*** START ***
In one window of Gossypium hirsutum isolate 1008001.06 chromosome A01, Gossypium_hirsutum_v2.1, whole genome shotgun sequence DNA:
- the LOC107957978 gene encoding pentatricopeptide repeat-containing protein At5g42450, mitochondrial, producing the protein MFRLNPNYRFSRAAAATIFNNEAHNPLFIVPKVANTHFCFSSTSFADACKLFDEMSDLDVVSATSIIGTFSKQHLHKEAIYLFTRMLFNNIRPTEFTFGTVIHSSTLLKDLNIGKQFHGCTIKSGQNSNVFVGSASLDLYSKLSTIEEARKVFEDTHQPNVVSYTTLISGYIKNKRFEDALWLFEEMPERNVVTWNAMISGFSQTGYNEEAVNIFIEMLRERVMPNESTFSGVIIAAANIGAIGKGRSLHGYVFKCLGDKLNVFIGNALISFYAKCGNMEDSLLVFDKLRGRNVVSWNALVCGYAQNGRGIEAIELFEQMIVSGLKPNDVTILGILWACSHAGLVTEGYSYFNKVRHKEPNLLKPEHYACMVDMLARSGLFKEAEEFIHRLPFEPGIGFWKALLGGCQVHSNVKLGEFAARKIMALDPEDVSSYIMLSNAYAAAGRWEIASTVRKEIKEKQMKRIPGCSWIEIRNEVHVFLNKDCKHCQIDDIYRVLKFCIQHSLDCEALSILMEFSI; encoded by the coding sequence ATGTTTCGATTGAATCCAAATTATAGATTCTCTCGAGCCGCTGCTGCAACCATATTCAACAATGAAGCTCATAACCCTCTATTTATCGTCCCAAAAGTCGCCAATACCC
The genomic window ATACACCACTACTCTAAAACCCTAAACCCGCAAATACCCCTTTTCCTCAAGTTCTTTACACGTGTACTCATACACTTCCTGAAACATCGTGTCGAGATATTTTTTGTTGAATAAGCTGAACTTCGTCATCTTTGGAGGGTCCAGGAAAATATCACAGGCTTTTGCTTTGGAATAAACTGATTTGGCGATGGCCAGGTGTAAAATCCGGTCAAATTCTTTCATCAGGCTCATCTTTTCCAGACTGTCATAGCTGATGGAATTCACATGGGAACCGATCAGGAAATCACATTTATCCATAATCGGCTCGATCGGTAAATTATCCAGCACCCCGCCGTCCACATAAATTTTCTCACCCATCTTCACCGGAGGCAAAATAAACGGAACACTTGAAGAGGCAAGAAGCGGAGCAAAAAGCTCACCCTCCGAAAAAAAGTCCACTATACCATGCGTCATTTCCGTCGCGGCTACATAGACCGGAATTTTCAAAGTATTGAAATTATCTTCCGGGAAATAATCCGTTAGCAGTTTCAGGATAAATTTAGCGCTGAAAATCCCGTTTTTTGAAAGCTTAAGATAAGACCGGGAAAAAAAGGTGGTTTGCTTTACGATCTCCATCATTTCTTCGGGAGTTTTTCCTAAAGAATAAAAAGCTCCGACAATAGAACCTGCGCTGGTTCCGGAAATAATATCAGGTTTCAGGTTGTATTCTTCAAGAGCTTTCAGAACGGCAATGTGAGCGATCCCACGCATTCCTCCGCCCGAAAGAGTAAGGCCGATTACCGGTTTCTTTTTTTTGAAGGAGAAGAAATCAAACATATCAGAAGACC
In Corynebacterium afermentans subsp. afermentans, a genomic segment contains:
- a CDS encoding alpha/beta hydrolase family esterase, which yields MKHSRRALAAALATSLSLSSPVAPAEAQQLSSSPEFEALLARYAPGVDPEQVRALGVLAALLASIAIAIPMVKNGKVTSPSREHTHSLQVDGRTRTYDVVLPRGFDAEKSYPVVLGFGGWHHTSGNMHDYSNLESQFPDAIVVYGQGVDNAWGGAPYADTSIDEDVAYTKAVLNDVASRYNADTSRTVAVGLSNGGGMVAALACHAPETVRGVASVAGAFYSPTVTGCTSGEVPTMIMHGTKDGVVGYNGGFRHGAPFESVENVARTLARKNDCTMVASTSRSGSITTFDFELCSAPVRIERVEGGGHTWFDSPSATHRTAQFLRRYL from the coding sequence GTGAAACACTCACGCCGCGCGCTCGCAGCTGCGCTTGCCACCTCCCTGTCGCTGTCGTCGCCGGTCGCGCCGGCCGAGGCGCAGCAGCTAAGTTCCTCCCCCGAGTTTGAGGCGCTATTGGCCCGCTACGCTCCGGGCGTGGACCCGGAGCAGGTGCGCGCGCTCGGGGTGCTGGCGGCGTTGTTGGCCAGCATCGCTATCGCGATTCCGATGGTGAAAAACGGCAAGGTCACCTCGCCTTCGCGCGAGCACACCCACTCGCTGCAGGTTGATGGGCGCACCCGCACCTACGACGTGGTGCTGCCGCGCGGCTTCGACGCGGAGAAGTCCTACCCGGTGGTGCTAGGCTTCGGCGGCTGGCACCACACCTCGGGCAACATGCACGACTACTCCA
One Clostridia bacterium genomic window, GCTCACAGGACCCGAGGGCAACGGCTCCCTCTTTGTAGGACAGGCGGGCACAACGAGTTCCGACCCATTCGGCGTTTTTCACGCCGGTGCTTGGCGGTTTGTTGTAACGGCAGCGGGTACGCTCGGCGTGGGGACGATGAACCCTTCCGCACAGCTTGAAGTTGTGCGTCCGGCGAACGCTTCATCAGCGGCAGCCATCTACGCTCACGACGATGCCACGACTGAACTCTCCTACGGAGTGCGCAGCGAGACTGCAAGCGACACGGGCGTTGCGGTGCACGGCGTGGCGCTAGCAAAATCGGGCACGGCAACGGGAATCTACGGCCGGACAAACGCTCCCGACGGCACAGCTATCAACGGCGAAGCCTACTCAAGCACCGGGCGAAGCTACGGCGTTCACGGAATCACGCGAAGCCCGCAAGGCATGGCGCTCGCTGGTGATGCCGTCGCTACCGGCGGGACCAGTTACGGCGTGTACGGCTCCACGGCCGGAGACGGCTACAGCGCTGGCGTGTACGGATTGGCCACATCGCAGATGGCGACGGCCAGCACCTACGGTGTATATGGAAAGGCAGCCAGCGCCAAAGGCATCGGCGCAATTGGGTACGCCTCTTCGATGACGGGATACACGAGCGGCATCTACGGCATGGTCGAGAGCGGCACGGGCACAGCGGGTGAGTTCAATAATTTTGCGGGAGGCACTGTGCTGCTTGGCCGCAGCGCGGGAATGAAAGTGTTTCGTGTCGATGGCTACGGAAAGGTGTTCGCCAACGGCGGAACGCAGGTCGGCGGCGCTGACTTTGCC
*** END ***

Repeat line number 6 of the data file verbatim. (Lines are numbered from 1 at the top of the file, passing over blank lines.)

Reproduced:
One Clostridia bacterium genomic window, GCTCACAGGACCCGAGGGCAACGGCTCCCTCTTTGTAGGACAGGCGGGCACAACGAGTTCCGACCCATTCGGCGTTTTTCACGCCGGTGCTTGGCGGTTTGTTGTAACGGCAGCGGGTACGCTCGGCGTGGGGACGATGAACCCTTCCGCACAGCTTGAAGTTGTGCGTCCGGCGAACGCTTCATCAGCGGCAGCCATCTACGCTCACGACGATGCCACGACTGAACTCTCCTACGGAGTGCGCAGCGAGACTGCAAGCGACACGGGCGTTGCGGTGCACGGCGTGGCGCTAGCAAAATCGGGCACGGCAACGGGAATCTACGGCCGGACAAACGCTCCCGACGGCACAGCTATCAACGGCGAAGCCTACTCAAGCACCGGGCGAAGCTACGGCGTTCACGGAATCACGCGAAGCCCGCAAGGCATGGCGCTCGCTGGTGATGCCGTCGCTACCGGCGGGACCAGTTACGGCGTGTACGGCTCCACGGCCGGAGACGGCTACAGCGCTGGCGTGTACGGATTGGCCACATCGCAGATGGCGACGGCCAGCACCTACGGTGTATATGGAAAGGCAGCCAGCGCCAAAGGCATCGGCGCAATTGGGTACGCCTCTTCGATGACGGGATACACGAGCGGCATCTACGGCATGGTCGAGAGCGGCACGGGCACAGCGGGTGAGTTCAATAATTTTGCGGGAGGCACTGTGCTGCTTGGCCGCAGCGCGGGAATGAAAGTGTTTCGTGTCGATGGCTACGGAAAGGTGTTCGCCAACGGCGGAACGCAGGTCGGCGGCGCTGACTTTGCC